Sunday, October 14, 2012

Regulation and Complexity

@timharford's article So Many Numbers, So Little Time yesterday prompted me to think about the causal relationship between regulation and complexity

There are at least three contrasting ideas about this relationship.

1. Red tape directly causes complexity. The solution to complexity is therefore to cut red tape. See for example the OECD document Overcoming Barriers to Administrative Simplification Strategies: Guidance for Policy Makers (pdf, 2009).

2. Conflicts of interest and mutual mistrust create complexity. The response to this complexity manifests itself in complicated forms of contractual negotiation, governance and regulation, which is the outward symptom of the intrinsic complexity of the situation. See for example my discussion of the Oil Industry example in my post Beyond Multiview.

3. Regulation triggers complex behaviour. In his article, Tim Harford suggests that it isn't always economic complexity causing regulatory complexity: in the financial industry, the causation often runs the other way. (Chester Spatt made a similar point in a keynote address earlier this year. Complexity of Regulation, HBLR June 2012.) Every attempt by the regulators to introduce greater complexity into market controls, in the hope of regulating the market more effectively, prompts an increase in the complexity of market behaviour.

Complex rules invite complex rule-bending, says Tim Harford. If at least some of the market players are more agile than the regulators, then they can always escape real regulation by shifting market operations to a higher complexity than the regulators can control. In which case it is not really the regulators who are controlling the market but the market players themselves. So what price Requisite Variety?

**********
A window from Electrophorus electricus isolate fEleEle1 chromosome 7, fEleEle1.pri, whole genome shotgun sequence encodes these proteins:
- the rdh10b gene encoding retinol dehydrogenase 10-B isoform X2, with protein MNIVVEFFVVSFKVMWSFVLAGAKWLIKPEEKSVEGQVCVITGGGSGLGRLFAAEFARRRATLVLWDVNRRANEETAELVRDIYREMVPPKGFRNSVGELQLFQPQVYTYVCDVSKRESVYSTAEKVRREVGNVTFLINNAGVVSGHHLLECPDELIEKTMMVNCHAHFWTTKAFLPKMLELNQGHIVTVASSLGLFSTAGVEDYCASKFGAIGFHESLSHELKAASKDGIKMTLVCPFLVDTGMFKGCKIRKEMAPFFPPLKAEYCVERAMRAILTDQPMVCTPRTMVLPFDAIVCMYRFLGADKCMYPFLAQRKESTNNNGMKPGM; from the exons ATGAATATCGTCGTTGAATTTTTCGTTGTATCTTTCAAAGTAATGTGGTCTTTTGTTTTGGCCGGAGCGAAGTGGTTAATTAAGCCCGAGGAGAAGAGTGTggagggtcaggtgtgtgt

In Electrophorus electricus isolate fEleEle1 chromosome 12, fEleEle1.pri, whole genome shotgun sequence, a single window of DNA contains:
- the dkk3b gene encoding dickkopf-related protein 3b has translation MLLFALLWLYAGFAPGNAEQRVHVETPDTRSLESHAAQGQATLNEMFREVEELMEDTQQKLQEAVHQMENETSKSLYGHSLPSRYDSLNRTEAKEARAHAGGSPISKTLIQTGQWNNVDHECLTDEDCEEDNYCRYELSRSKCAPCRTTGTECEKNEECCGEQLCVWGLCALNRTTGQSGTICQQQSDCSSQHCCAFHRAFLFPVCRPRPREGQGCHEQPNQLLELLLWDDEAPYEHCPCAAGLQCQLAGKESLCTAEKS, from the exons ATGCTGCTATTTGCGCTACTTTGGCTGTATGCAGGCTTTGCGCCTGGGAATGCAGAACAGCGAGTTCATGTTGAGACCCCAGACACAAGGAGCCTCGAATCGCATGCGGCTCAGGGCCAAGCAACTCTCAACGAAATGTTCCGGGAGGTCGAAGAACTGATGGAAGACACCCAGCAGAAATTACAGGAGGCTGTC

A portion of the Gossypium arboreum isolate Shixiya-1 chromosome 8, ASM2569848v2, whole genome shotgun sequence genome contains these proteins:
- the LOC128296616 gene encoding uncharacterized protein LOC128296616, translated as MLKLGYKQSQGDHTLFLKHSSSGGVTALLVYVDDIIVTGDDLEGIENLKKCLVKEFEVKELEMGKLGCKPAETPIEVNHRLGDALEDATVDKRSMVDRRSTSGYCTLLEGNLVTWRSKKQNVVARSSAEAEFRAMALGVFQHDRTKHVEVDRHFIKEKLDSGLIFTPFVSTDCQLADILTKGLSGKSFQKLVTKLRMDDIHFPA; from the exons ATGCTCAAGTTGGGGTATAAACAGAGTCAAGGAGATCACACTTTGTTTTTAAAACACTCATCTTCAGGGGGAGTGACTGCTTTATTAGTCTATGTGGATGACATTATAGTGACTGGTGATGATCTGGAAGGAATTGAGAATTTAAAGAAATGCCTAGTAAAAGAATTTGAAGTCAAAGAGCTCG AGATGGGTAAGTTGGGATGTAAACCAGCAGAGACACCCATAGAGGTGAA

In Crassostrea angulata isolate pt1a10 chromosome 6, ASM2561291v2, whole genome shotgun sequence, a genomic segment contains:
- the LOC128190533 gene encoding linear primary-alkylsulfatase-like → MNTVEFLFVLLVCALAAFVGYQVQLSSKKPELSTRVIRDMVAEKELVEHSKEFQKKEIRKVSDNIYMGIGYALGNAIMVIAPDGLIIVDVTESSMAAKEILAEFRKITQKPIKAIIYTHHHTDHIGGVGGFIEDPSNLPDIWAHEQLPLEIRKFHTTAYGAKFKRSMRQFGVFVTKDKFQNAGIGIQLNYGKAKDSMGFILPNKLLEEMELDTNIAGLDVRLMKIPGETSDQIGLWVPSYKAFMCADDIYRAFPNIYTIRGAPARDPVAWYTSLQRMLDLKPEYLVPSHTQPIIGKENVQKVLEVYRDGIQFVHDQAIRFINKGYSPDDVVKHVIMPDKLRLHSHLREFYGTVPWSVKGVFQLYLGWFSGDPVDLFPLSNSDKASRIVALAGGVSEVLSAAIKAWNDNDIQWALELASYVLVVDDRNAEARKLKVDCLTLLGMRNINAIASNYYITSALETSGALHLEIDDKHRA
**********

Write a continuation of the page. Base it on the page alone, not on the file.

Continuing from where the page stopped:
There is another twist to the story. Bad behaviour by large companies (Enron, WorldCom) has prompted legislation such as Sarbanes-Oxley, which turns out to be more burdensome for small companies than for larger companies. There seem to be significant economies of scale in such areas as compliance and tax avoidance: large companies can afford armies of accountants and lawyers and lobbyists and PR companies, some of the largest and most profitable companies pay practically no corporation tax. So who really benefits from all this red tape?

(In consequence, many start-up companies are designed to be acquired by a large company rather than undergo the massive administrative costs of a public flotation. Some commentators suggest that this tendency reduces the contribution of start-up companies to the macroeconomic goals of growth and full employment.)

See also Requisite Variety and Wall Street Regulation (May 2012)

(updated October 15th 2012)

2 comments:

R Gilyead said...

Interesting article in today's Guardian http://www.guardian.co.uk/business/2012/oct/15/starbucks-tax-uk-sales re contrast between Starbuck's declared earnings (and tax bill) and the statements they make to analysts about profitability. Perhaps regulators should concentrate on macro outcomes rather than internal rules?

Richard Veryard said...

Thanks Richard. But the Guardian missed a good headline here - the Independent asked if we could attribute Starbuck's tax avoidance to Good Bean Counters?